ON a bright, sunny afternoon in Wiltshire on July 9, a white, unmanned air vehicle (UAV), its two, 2.75-horsepower engines buzzing, taxied smoothly down a finely mowed field of dark-green grass. It lifted off and effortlessly soared to an altitude of 325 feet.
After 10 minutes, the drone, which has a wingspan of 13 feet, gently returned. It was the second of its 20 short test-flights that day. For the first 14, the drone was controlled remotely by a pilot on the ground. The last six were on autopilot, run from a laptop. Small UAVs are a frequent sight in the low altitudes of UK airspace, but this drone was a rare bird because most of its key parts, including the fuselage and fuel tank, were fashioned in lightweight nylon by a 3-D printer.
Three years ago, University of Southampton researchers, led by Jim Scanlan, a professor of aerospace design, scored a world first when they built and flew a UAV constructed from parts made by additive manufacturing, or 3-D printing. That first UAV was smaller, with a four-foot wingspan. Since then, Scanlan’s team, armed with a €4.4m government grant, has proved that drones can be built and tested in two weeks using 3-D printing. Now, Scanlan has set his sights on a bigger target. He wants to prove that the 52-pound, 3-D-printed drone that swooped over the wheat fields of Wilshire in July is a prototype for next-generation cargo planes. “I strongly believe that all cargo aircraft will soon be unmanned,” he says.
Scanlan also says that large cargo planes, assembled from 3-D-printed parts, will soon be plying the skies using inexpensive, off-the-shelf communications technologies, instead of the expensive sense-and-avoid systems the aviation industry is testing.
That’s a view at odds with the industry and its regulatory agencies. A spokesman for Britain’s Civil Aviation Authority said no large drones will be permitted to fly in UK airspace until they’re equipped with avoidance technology. “It won’t happen until there’s a reliable system,” he says.
To prove otherwise, Scanlan has started a programme, HIATUS (Highlands and Islands Aerial Transport Using Unmanned Systems), which, he hopes, will, within 18 months, use 3-D-printed drones (each about half the size of a small Cessna plane and flying semi-autonomously) to ferry goods to remote islands in Europe that have poor transportation links and are often inaccessible because of fog and bad weather. “Our unmanned aircraft,” he says, “is perfectly happy flying in fog.”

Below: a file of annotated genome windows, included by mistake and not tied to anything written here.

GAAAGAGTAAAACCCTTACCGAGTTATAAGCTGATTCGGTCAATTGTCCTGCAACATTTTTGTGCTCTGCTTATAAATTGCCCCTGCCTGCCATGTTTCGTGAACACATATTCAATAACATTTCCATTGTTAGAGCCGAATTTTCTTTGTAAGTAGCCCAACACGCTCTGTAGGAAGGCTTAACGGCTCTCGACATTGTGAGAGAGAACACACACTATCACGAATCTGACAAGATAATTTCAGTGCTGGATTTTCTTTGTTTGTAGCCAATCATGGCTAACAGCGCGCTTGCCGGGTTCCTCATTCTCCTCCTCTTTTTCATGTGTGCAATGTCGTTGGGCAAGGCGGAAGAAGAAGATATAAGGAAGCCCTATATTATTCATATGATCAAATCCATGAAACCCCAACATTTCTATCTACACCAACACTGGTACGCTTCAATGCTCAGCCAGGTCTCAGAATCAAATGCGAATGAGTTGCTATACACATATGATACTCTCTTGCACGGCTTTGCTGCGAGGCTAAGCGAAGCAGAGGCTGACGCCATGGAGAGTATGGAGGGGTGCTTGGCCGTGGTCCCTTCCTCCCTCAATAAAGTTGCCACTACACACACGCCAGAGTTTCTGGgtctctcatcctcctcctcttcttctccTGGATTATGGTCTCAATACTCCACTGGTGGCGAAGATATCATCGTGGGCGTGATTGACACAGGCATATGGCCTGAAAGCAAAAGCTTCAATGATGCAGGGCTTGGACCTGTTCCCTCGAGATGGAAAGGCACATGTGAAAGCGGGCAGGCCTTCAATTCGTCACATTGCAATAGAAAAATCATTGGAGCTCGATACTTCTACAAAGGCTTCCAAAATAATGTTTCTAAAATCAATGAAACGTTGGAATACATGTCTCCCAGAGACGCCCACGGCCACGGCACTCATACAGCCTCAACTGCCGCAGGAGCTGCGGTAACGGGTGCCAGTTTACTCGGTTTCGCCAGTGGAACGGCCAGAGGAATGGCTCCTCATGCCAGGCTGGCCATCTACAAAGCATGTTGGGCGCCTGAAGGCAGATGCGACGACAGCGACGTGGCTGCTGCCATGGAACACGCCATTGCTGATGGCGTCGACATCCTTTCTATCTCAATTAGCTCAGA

Over the past decade, the US military’s drone fleet has grown from less than 5% of all aircraft to 40%. Militaries have been the biggest developers and users of UAVs. But that’s about to change. In September, 2015, the US Federal Aviation Administration will introduce regulations allowing for UAVs in civil airspace, and it predicts 10,000 drones will be flying in American skies by 2017.
A 2012 report, by US-based aviation consultants, Teal Group, estimated that by 2022 annual spending on UAVs would jump from €5bn to €8.6bn. Initially, small UAVs are likely to be used for border surveillance, policing, monitoring sea-lanes and inspecting farmlands.
But the economic impact will come once large cargo carriers go pilotless. The cargo industry is eager to cut fuel costs and reduce its carbon footprint by using lighter, more efficient planes. That’s why drones could be welcome. Planes without humans don’t need expensive, heavy life-support systems to keep cabins pressurised. UAVs also take pilot pay out of the equation.
The researchers running the Autonomous Systems Technology Related Airborne Evaluation and Assessment (or ASTRAEA) project — a three-year, €125m effort, jointly funded by industry and government that’s researching how best to allow UAVs and manned aircraft to share the UK’s airspace — agree.
Last summer, ASTRAEA carried out test flights across Britain using a two-engine, Jetstream prop plane that was remotely controlled from the ground (although an onboard human pilot handled the take-offs and landings). The problem isn’t having robotic planes in controlled airspace, says Lambert Dopping-Hepenstal, ASTRAEA’s project director, but flying in the low-altitude, “uncontrolled airspace” on the edge of an airfield. “It is more difficult in uncontrolled airspace, where anyone can fly — balloonists, gliders, parachutists — [and] where we now depend on pilot response. You can’t put a UAV in that airspace until you prove it is safe.” So there’s a big push to develop avoidance systems. Dopping-Hepenstal says that’s a technical challenge, though solvable by 2020.
Scanlan says that “the regulators have got it wrong.” Avoidance systems are still far from ready, “and they’re a waste of time and too complicated.” They’re cameras, Scanlan says, but cameras don’t work in clouds or fog, “so what’s the use of that?” He says all commercial planes use transponder-passive radar systems that enable them to ‘talk’ to each other and avoid collisions in clouds. “Transponders work,” he says. The better option is to require other types of craft, like balloons and gliders, to be fitted with transponders. Scanlan’s HIATUS project uses transponder technology on its drones, with a system it calls “airspace multiplexing”. This means operating its UAVs during low-demand night hours and in poor weather, to reduce the chances they’ll encounter other craft.
Scanlan says that once he has a small fleet of 3-D-printed drones flying safely without sense-and-avoid systems, he’ll convince regulators he’s right and win approval to fly larger, unmanned cargo jets in more populous areas. “The most convincing argument you can put to regulators is, ‘We’ve done 1,000 to 5,000 hours without incident,” he says.